French ITGI backing revitalizes ‘Turkish Stream’ prospects

The Russian-Turkish natural gas pipeline plan envisioned to also cross through Greece, a possibility that seemed unrealistic just several months ago during the tenure of the country’s former energy minister, Panagiotis Lafazanis – an anti-eurozone advocate who went on to form his own radical leftist party – has now emerged as a solid prospect, as was noted by energy minister Panos Skourletis yesterday, for the first time. France’s lobbying in support of the project’s development has been pivotal to the apparent shift.

Most recently, the plan has received heavy French support, both political and corporate, through President Francois Hollande and EDF-Edison, respectively. French support has promoted developing the pipeline through EU territory, exclusively, from the Greek-Turkish border area, across northern Greece to the country’s west, where it could be linked to the neglected Greek-Italian ITGI pipeline. Development of the ITGI project, approved in the past by the European Commission, is now also being brought back into the picture as a result of the role it could play in connection with the Russian-Turkish pipeline.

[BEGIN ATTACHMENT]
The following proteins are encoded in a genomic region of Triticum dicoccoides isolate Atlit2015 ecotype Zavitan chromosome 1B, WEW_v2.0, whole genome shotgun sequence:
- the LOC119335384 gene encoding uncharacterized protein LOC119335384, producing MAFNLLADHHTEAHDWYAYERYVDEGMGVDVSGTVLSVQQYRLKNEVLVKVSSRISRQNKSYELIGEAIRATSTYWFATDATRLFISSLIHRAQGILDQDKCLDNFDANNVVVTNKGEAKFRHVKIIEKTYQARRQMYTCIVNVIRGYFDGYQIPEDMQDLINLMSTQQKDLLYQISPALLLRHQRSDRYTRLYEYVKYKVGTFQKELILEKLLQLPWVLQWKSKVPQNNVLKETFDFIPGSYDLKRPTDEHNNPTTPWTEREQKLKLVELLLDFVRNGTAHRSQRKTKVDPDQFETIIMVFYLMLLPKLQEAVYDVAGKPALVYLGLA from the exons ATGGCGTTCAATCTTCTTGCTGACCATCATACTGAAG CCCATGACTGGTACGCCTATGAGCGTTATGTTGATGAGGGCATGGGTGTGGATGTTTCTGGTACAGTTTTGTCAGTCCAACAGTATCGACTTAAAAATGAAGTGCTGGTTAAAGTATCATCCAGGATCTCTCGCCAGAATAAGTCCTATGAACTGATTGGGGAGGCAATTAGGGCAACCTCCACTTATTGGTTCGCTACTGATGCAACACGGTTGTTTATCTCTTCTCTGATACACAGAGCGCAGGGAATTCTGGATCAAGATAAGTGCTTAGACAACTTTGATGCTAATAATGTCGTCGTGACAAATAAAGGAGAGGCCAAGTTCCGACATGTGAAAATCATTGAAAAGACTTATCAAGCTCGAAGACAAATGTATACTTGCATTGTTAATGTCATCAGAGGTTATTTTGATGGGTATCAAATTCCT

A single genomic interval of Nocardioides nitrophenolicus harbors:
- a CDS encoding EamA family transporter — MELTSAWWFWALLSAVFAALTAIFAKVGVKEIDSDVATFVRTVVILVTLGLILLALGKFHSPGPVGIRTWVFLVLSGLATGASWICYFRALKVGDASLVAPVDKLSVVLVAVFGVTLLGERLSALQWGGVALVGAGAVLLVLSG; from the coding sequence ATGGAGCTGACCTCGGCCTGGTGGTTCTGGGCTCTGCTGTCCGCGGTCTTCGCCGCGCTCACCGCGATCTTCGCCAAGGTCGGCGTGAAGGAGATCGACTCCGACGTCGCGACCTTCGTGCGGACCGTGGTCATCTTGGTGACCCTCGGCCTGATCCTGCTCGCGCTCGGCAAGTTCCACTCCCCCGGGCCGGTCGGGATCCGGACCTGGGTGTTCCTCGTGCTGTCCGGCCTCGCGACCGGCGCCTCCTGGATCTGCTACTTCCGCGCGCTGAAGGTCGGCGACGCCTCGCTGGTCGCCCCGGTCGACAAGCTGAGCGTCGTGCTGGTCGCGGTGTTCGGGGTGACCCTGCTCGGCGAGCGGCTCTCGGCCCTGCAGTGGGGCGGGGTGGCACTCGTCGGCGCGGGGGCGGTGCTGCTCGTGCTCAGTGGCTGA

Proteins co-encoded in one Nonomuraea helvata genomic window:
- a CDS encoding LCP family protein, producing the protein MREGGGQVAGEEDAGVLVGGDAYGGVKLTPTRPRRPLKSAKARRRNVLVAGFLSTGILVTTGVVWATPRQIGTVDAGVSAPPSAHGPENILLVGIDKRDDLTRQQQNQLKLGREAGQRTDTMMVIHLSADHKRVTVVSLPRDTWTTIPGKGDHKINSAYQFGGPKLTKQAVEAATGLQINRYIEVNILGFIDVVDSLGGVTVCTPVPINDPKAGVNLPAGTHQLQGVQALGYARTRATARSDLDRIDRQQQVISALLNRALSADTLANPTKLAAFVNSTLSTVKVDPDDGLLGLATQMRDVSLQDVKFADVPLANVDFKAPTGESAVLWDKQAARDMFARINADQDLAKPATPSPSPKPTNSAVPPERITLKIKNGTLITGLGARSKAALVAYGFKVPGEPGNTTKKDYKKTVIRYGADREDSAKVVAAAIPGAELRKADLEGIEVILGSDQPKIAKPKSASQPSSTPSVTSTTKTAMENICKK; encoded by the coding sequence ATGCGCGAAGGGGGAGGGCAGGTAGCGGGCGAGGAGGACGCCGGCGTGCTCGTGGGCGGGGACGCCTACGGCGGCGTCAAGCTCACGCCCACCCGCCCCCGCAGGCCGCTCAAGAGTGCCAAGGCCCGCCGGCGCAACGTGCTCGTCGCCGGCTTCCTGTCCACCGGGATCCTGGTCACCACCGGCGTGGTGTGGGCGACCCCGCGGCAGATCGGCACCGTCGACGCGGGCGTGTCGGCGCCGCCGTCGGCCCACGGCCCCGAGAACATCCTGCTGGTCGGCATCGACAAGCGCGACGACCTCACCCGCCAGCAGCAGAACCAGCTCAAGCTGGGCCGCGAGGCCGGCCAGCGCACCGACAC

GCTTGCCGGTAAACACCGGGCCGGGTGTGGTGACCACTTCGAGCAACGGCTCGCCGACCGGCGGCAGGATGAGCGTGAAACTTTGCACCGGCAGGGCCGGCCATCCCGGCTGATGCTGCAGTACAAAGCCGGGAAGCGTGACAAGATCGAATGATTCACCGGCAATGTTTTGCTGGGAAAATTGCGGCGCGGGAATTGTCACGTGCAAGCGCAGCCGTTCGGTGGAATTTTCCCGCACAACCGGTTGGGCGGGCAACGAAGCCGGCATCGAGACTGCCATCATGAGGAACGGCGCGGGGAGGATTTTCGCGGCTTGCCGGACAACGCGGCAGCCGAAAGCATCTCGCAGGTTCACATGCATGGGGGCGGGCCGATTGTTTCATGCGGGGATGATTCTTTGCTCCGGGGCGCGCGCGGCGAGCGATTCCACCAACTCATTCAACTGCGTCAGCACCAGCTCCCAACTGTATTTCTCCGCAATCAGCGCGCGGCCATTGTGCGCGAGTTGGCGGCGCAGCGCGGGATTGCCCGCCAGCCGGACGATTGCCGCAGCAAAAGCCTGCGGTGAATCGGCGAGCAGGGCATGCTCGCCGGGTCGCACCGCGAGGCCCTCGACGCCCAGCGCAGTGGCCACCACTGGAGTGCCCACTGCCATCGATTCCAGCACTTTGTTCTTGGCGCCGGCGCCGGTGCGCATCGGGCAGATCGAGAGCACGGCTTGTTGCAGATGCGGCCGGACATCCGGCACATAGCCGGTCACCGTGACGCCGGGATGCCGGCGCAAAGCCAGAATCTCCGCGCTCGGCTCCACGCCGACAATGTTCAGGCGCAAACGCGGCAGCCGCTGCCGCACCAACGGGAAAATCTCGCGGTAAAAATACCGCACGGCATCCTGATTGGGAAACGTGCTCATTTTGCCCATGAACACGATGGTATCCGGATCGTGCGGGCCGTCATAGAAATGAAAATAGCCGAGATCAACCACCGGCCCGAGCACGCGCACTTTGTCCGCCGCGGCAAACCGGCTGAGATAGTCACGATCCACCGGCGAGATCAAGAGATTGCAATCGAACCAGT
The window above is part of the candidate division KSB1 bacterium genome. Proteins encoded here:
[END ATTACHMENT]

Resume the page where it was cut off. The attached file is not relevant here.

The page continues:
A previous plan for the Russian-Turkish pipeline’s crossing into central Europe envisioned a vertical route cutting through the Balkans, from Greece, the Former Yugoslav Republic of Macedonia (Fyrom), Serbia, and Hungary.

The French corporate group EDF has lobbied hard in Brussels over the past few months, supporting  the change of plan favoring a route across northern Greece and over to Italy. EDF has stressed Italy will comprise part of the route, while also noting the endorsed yet forgotten ITGI plan, dating back to the previous decade, could finally be actualized.

Of course, Russia and Turkey will need to overcome certain differences if the project is to stand a chance of progressing. Russian sources believe the impasse is manageable, while Greek officials estimate the project can progress.

A visit by Gazprom’s CEO Alexey Miller to Milan for a meeting with Edison’s managing director Bruno Lescoeur one month ago injected new momentum into the Russian-Turkish pipeline’s prospects.